- a garment covering part of the front of the body and tied at the waist, for protecting the wearer's clothing: a kitchen apron.
- Anglican Church. a similar garment extending to the knees, worn by bishops, deans, and archdeans.
- a metal plate or cover, usually vertical, for a machine, mechanism, artillery piece, etc., for protecting those who operate it.
- a continuous conveyor belt for bulk materials, consisting of a chain of steel plates.
- (in a lathe) a part of the carriage holding the clutches and gears moving the toolholder.
- a paved or hard-packed area abutting an airfield's buildings and hangars, where planes are parked, loaded, or the like.
- a broad paved area used for parking cars, as at the end of a driveway.
- Civil Engineering.
- any device for protecting a surface of earth, as a riverbank, from the action of moving water.
- a platform to receive the water falling over a dam.
- the part of a stage floor in front of the curtain line.
- Furniture. skirt(def 6).
- the outer border of a green of a golf course.
- the part of the floor of a boxing ring that extends outside the ropes.
- Also called skirt. a flat, broad piece of interior window trim immediately beneath the sill.
- a strip of metal set into masonry and bent down to cover the upper edge of flashing; counterflashing.
- the open part of a pier for loading and unloading vessels.
- Nautical. (in a wooden vessel) a piece reinforcing the stem on the after side and leading down to the deadwood.
- Geology. a deposit of gravel and sand at the base of a mountain or extending from the edges of a glacier.
- the frill of long hairs on the throat and chest of certain long-haired dogs, as the collie.
- a structure erected around another structure, as for reinforcement or decoration: a high fence surrounded by a wire apron buried in the ground.
- to put an apron on; furnish with an apron.
- to surround in the manner of an apron: The inner city is aproned by low-cost housing.
Origin of apron
Examples from the Web for apron
An office manager, he says, was wearing an apron with Santa on it.A Field General in the War on Christmas
December 24, 2014
While caring for patients, clinical staff is heavily robed with gown and apron; three pairs of gloves; a hood; and goggles.Two Americans Have Now Been Diagnosed With Ebola in Record Outbreak
July 28, 2014
A housekeeper came out to buy some, wiping her hands on her apron.Mexico City’s Magical Moment of Resurgence
Condé Nast Traveler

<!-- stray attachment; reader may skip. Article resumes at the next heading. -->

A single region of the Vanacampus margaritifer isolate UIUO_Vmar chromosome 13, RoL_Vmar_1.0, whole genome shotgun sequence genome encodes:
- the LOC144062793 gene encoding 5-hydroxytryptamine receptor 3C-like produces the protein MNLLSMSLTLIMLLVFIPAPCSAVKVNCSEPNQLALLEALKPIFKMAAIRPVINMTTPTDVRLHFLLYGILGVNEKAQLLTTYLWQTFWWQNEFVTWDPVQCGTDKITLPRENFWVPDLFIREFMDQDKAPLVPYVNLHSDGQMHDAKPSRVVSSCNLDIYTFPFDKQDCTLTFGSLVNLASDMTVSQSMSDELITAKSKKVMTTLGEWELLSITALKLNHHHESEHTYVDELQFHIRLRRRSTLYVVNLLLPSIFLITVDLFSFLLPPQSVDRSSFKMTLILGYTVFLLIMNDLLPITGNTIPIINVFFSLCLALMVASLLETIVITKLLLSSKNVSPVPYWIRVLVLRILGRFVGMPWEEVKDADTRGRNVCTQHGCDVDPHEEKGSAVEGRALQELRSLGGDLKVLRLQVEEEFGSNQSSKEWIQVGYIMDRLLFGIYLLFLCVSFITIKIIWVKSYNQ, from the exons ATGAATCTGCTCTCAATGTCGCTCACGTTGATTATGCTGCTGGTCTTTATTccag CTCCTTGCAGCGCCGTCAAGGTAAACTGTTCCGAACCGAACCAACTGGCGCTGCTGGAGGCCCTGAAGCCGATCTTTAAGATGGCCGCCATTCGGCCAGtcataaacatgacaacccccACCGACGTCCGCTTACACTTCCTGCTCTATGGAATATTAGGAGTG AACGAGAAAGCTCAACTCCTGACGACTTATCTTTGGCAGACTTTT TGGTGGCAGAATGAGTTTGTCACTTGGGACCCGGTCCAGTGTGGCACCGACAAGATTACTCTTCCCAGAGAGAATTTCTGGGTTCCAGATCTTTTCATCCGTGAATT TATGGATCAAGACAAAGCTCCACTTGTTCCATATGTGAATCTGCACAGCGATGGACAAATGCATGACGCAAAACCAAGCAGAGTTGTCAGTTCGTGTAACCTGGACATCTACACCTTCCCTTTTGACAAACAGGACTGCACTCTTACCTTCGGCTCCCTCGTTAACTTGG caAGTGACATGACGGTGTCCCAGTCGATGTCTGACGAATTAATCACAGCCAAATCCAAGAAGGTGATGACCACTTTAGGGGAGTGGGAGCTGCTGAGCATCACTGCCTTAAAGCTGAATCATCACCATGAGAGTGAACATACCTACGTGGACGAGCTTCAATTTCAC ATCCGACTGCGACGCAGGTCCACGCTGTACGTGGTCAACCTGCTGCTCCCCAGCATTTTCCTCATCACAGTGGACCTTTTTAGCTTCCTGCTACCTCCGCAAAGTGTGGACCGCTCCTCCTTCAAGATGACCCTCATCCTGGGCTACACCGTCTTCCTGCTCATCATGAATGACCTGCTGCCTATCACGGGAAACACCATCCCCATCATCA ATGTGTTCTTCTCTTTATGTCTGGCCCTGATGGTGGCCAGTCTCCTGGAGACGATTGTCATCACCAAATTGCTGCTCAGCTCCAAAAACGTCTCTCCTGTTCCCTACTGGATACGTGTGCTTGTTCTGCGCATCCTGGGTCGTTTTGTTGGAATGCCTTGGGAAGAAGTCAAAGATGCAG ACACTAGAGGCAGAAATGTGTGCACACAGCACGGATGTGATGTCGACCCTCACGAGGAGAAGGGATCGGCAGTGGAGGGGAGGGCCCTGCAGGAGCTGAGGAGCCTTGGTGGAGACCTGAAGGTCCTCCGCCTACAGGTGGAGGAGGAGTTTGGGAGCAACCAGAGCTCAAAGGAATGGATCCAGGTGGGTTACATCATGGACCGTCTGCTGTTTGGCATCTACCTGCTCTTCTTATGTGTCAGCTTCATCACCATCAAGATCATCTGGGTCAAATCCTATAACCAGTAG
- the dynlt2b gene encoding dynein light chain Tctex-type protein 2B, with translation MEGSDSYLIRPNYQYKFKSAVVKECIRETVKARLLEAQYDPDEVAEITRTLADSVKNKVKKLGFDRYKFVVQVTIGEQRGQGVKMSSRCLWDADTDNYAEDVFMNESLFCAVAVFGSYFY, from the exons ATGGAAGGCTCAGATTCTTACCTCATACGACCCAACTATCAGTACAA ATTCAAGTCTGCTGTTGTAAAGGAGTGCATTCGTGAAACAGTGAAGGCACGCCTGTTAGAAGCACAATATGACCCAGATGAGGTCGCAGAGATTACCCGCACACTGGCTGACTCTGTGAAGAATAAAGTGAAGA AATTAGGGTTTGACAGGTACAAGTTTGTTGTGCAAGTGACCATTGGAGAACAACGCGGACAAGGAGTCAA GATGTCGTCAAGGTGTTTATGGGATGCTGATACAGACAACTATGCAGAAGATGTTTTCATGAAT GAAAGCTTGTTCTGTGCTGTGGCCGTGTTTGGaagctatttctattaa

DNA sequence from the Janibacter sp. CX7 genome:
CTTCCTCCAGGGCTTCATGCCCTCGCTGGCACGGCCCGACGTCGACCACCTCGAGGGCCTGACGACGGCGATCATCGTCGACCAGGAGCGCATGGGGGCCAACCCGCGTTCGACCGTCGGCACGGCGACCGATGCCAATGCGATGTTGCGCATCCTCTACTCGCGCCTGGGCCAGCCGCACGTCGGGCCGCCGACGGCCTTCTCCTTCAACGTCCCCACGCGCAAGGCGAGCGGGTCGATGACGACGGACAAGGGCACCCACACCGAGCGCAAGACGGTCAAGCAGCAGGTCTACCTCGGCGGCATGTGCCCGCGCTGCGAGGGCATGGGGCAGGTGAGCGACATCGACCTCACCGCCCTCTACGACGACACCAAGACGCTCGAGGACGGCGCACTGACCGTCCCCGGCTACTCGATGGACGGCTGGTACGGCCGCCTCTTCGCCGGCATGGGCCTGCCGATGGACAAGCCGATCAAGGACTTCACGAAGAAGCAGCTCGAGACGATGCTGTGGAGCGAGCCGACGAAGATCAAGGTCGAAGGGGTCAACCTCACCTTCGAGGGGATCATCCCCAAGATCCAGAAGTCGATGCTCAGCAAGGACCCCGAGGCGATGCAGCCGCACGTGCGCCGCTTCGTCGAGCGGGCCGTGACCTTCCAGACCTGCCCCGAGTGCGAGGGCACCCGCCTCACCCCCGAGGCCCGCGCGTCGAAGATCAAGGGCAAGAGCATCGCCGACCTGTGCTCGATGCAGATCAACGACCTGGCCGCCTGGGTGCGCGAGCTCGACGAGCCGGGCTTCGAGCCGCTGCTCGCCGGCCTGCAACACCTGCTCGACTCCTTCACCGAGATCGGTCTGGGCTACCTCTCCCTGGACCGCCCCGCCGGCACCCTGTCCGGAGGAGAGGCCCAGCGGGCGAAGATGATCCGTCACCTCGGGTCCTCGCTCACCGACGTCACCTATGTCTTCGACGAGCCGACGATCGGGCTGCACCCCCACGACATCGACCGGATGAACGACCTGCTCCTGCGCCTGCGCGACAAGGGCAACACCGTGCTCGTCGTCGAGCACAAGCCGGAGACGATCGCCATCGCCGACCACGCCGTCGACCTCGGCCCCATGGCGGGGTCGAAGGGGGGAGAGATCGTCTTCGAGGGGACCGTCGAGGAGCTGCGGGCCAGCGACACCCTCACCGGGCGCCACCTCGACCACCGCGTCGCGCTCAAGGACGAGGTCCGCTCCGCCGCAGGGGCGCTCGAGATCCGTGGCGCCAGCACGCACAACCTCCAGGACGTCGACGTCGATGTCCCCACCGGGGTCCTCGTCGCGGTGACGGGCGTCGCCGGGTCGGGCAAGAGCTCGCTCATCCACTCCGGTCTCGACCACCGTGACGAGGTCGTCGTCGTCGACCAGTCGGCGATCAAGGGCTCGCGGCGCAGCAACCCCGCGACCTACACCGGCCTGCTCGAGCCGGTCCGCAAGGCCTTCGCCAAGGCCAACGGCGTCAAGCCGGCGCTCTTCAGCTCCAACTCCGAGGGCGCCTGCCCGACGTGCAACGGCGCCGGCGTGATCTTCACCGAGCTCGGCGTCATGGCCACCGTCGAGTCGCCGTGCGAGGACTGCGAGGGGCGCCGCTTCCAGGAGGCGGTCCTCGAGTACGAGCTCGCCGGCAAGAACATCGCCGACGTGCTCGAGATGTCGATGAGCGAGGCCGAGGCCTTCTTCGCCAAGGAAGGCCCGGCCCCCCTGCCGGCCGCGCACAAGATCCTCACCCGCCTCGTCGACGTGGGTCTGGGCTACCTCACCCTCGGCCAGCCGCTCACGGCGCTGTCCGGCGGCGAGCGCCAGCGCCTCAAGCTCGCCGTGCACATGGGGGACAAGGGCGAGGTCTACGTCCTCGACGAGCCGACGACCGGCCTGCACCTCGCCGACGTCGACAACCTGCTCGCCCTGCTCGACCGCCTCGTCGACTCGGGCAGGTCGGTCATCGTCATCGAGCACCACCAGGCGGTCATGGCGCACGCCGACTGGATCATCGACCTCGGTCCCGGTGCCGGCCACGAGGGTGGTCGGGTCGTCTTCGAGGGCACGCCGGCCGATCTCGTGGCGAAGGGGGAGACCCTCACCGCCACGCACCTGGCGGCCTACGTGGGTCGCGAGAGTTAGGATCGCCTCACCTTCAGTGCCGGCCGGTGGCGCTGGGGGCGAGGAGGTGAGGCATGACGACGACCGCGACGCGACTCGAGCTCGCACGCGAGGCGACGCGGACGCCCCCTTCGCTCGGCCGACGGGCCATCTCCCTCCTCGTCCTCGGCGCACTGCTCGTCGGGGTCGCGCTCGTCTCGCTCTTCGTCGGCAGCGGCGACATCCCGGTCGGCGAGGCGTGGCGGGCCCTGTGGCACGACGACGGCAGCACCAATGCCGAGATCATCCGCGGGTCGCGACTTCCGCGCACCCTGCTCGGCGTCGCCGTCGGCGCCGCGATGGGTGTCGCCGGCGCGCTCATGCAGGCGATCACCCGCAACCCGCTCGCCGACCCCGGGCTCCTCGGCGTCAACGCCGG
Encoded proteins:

February 10, 2014
A Chinese mountaineer held a green raincoat over his waist like an apron, covering his nakedness.Death on Killer Mountain
July 6, 2013
Democrats' didn't get the allegiance of women by hectoring them, by saying take off that apron, GOP housewives, and join us.Los Republicanos
November 8, 2012
Tillie, at Mrs. McKee's, stood in the doorway and fanned herself with her apron.K
Mary Roberts Rinehart
Dilly got briskly up and gathered a drawer-full of papers into her apron.Tiverton Tales
"David's harnessin' now," said Mary, beginning to untie her apron.
Mrs. Pendleton hurried forward, wiping her hands on her apron as she went.
Mistress Affery, with a suppressed cry, threw her apron over her head.Little Dorrit
- a protective or sometimes decorative or ceremonial garment worn over the front of the body and tied around the waist
- the part of a stage extending in front of the curtain line; forestage
- a hard-surfaced area in front of or around an aircraft hangar, terminal building, etc, upon which aircraft can stand
- a continuous conveyor belt composed usually of slats linked together
- a protective plate screening the operator of a machine, artillery piece, etc
- a ground covering of concrete or other material used to protect the underlying earth from water erosion
- a panel or board between a window and a skirting in a room
- geology a sheet of sand, gravel, etc, deposited at the front of a moraine
- golf the part of the fairway leading onto the green
- machinery the housing for the lead screw gears of a lathe
- another name for skirt (def. 3)
- tied to someone's apron strings dependent on or dominated by someone, esp a mother or wife
- (tr) to protect or provide with an apron
Word Origin and History for apron
mid-15c., faulty separation (cf. adder, umpire) of a napron (c.1300), from Old French naperon "small table-cloth," diminutive of nappe "cloth," from Latin mappa "napkin." Napron was still in use as recently as late 16c. The shift of Latin -m- to -n- was a tendency in Old French (e.g. conter from computare, printemps from primum, natte "mat, matting," from matta). Symbolic of "wife's business" from 1610s. Apron-string tenure was in reference to property held in virtue of one's wife, or during her lifetime only.
Even at his age, he ought not to be always tied to his mother's apron string. [Anne Brontë, "The Tenant of Wildfell Hall," 1848]
- An area covered by a blanketlike deposit of glacial, eolian, marine, or alluvial sediments, especially an area at the foot of a mountain or in front of a glacier.